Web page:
This article was published on the ELT NEWS website, Japan as part of the ‘Think Tank’ regular feature.
When and how should I correct my students?
On teacher training courses I always called sessions on this area “Confirmation and correction” rather than “Correction.” They are two sides of one coin. If you work on confirmation techniques for giving positive feedback to students when they’re doing something well, correction becomes less and less necessary.
Confirmation means using the skill of attentive listening. You need to show students how carefully you’re listening to them with your eye contact, facial expression, body language. You should also indicate that you’re going along with what they’re saying. The best correction technique then becomes an absence of confirmation. You don’t even need to raise an eyebrow (a good correction technique in itself), you just stop giving positive feedback. If the student has made a slip (I’m going to follow Julian Edge’s terms here, so a slip is not a “mistake”), they have the chance to self-correct. Many perceived mistakes are slips, where the student knows as soon as they say something that they’ve slipped. In fluency phases, you might not want to call attention to these slips at all if the point of the exercise is communication.
In accuracy phases, where you’re working on a structure or a pronunciation point, confirmation and the subsequent absence of confirmation is enough to generate self-correction much of the time. When this fails, you have to decide whether to correct the student yourself or let a peer student come in. This is a matter of group dynamics. Some students prefer to be corrected by the teacher rather than a fellow-student. It depends on the group and how they interact.
You should make your intervention as minimal as possible. First comes lack of confirmation. Next I might choose signs or gestures to indicate the mistake. There are a series of gestures for time and number as well as pronunciation areas like intonation, stress and linking words. Then I might ask a leading question to prompt and direct them to the error. e.g.
- I go there yesterday.
- Was that yesterday or today?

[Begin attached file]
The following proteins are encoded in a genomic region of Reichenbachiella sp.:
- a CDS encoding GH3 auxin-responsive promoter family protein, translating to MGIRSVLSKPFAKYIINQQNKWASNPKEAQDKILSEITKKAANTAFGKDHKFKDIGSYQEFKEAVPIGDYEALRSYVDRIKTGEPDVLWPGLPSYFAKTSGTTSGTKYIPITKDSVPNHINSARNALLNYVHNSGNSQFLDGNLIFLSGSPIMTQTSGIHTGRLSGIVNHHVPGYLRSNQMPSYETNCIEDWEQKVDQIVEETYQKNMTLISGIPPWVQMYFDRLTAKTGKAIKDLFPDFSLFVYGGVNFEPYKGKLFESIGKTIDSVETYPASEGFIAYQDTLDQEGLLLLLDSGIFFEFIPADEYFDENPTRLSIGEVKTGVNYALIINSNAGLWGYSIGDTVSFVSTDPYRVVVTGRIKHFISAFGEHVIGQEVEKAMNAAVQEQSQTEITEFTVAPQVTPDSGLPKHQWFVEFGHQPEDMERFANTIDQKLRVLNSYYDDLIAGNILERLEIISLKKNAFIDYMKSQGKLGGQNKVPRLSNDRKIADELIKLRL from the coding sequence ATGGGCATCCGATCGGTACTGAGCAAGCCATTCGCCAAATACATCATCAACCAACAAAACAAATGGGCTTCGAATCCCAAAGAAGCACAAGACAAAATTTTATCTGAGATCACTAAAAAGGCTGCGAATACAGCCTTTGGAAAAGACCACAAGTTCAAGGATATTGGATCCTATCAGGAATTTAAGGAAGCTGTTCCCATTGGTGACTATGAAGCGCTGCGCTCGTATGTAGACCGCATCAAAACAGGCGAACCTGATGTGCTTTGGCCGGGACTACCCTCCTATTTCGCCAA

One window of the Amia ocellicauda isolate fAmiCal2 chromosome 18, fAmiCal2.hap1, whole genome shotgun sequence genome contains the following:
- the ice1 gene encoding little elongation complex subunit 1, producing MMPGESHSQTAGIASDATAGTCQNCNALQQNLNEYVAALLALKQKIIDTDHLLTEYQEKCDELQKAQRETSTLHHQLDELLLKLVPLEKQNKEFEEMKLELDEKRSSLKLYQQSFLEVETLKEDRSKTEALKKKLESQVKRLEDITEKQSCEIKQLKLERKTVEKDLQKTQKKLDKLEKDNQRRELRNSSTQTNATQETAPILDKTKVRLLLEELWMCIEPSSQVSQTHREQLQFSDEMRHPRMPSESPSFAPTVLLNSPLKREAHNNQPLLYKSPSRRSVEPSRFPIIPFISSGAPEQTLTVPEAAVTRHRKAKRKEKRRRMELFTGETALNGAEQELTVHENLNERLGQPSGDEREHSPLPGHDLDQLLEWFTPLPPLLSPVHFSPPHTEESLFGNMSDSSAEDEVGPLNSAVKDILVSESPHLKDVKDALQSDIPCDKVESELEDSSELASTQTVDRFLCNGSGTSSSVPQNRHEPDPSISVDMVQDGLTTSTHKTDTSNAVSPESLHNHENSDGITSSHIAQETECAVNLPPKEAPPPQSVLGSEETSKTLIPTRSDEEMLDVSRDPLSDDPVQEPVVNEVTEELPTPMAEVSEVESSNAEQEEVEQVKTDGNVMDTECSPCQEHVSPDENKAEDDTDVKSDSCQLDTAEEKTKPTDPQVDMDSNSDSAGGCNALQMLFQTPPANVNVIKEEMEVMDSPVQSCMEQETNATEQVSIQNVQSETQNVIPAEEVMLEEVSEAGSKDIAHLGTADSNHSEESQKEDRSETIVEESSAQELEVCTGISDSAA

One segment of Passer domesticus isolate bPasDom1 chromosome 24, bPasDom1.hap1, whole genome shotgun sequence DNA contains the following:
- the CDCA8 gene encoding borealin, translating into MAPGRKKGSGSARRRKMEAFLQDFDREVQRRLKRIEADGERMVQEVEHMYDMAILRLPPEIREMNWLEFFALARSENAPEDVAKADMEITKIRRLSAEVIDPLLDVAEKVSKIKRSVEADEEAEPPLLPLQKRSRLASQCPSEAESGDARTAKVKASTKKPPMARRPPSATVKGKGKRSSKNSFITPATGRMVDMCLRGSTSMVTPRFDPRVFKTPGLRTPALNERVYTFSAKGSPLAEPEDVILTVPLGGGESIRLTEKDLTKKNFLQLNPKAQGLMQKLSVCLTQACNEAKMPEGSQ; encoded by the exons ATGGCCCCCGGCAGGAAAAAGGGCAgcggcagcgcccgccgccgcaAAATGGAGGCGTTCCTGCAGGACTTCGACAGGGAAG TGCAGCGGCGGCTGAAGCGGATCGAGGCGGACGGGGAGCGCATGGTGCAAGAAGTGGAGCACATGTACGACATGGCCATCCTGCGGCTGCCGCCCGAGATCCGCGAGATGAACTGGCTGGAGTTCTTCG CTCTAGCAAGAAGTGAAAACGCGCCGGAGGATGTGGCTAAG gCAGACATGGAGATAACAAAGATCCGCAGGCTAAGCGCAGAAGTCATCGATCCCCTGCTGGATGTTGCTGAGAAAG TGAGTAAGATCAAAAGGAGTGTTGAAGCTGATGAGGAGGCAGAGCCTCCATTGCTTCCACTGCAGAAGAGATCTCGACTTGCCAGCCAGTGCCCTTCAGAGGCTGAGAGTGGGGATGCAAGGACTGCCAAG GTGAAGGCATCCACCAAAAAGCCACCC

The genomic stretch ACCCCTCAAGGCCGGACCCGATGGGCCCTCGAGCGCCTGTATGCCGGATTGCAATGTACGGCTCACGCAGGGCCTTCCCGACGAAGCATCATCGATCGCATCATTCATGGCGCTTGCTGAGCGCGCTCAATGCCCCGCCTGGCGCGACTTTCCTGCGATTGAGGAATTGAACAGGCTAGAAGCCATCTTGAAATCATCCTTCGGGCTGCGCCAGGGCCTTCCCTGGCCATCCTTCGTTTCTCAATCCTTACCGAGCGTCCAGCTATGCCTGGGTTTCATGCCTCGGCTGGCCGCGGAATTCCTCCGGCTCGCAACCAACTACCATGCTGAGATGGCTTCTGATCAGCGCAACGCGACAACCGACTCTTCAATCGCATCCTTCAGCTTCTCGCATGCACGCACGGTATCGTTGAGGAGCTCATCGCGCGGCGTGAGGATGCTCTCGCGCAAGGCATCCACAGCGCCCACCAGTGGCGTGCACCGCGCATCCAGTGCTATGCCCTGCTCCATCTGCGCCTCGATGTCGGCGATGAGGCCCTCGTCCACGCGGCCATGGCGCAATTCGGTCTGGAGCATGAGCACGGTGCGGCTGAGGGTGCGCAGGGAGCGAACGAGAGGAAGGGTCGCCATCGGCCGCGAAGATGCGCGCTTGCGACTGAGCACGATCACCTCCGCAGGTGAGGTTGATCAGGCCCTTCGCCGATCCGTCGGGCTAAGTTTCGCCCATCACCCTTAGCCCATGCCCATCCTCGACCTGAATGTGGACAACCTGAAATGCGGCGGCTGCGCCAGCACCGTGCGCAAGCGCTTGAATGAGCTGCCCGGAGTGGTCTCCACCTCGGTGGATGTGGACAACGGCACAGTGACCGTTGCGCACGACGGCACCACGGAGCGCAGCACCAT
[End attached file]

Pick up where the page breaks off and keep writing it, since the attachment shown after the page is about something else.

If that fails, I’d reformulate and echo, “Oh, you went there yesterday?” The very last thing is to say “went.” or “You went there yesterday.” Try to eliminate “No!” and ‘That’s wrong” from your vocabulary.
I like Julian Edge’s category of “attempts” and the reformulation technique he suggests is the one native speakers use subconsciously with their own children.
- “I digged a hole in the sand and buried your car keys, Mummy.”
- “Oh? You dug a hole? That’s nice.”
Notice that it’s conversational, often employs a statement with an echo intonation, and that a comment is often added at the end to show that you’re continuing the conversation rather than simply correcting. Note that in my example parents (like teachers) can do this grammatically without actually listening to the content of the statement.
Every teacher has to make their own choices about whether a phase is accuracy or fluency. The line is not a firm one. Even in accuracy phases, students might be saying something that’s personally meaningful. For example, comprehension questions on a fixed text are an accuracy activity, but many teachers will move freely between comprehension questions on the text, and transfer questions. In doing so, you will naturally shift your attitude to the response.
- Did Red Riding Hood kiss her grandmother?
- No, she kiss … (teacher stops confirming) … she kissed …the wolf.
- Do you kiss your grandmother when you see her?
- My grandmother she die last week.
The ONLY appropriate teacher response is “Oh, I’m very sorry to hear that.” You’ve switched from a language lesson to genuine human interaction. You cannot correct. That’s the extreme example, work back and find the line from there.
Which brings me to another point which I’d like to repeat and stress. In real communication situations students are far more likely to be corrected for lack of appropriacy than for lack of grammatical accuracy. I watched a queue of foreign students in England buying ice-cream, and the seller firmly added “please” to each request in turn.
Student: Vanilla ice-cream.
Seller: Vanilla ice-cream, please.
Student: Vanilla ice-cream, please.
Seller: There you go. Next …
Student 2: Choc ice.
Seller: Choc ice, please …
Inappropriacy will often be inappropriacy of intonation patterns or body language rather than the choice of words. This is somewhat unfair because students from cultures where requests are more direct and evenly stressed can be perceived as “rude”.